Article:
||Here's how my ethic judgement work in this particular case.
I personally believe that ethicality on quiting while in at-will employment, depends on how much the company is willing to accomodate you. The ethic is 2 ways street.
If the company expect me to never quit while in the middle of chasing the deadline that define the company future, I would expect them to never fire me while I need money the most (for example: to cure my dying daughter). If the company expect me to never quit suddenly after so much they have invest on me, I would expect them to never fire me suddenly while I'm undergoing an important life change that assume ongoing employment with them. In short, the minimal/worst limit of my behavior is: I will do unto them what they do unto me.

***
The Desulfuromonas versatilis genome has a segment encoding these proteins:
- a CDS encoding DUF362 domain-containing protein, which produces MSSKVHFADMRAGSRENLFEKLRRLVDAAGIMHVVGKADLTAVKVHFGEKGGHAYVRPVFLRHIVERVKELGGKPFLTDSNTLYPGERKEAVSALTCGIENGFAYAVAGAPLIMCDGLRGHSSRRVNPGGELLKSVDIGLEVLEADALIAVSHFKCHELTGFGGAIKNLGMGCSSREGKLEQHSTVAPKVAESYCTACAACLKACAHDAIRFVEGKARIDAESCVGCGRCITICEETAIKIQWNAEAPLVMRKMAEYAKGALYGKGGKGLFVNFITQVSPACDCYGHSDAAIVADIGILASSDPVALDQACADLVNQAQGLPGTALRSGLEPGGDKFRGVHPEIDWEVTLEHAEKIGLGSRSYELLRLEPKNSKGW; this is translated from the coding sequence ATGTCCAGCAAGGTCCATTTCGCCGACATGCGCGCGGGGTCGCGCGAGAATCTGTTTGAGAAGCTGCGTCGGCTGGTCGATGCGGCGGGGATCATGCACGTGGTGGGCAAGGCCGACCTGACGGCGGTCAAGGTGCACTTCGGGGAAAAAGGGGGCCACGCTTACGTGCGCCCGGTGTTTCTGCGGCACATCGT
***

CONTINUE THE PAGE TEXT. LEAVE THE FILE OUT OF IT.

The problem is, we will probably never know how a company will treat us in different circumstances. Maybe we can see similar incidents with other employees in the past, but we will probably be treated differently for whatever reason, either be treated better or worse. At the end, you can choose to be nice and expect they return the gesture, but always prepare for the worst.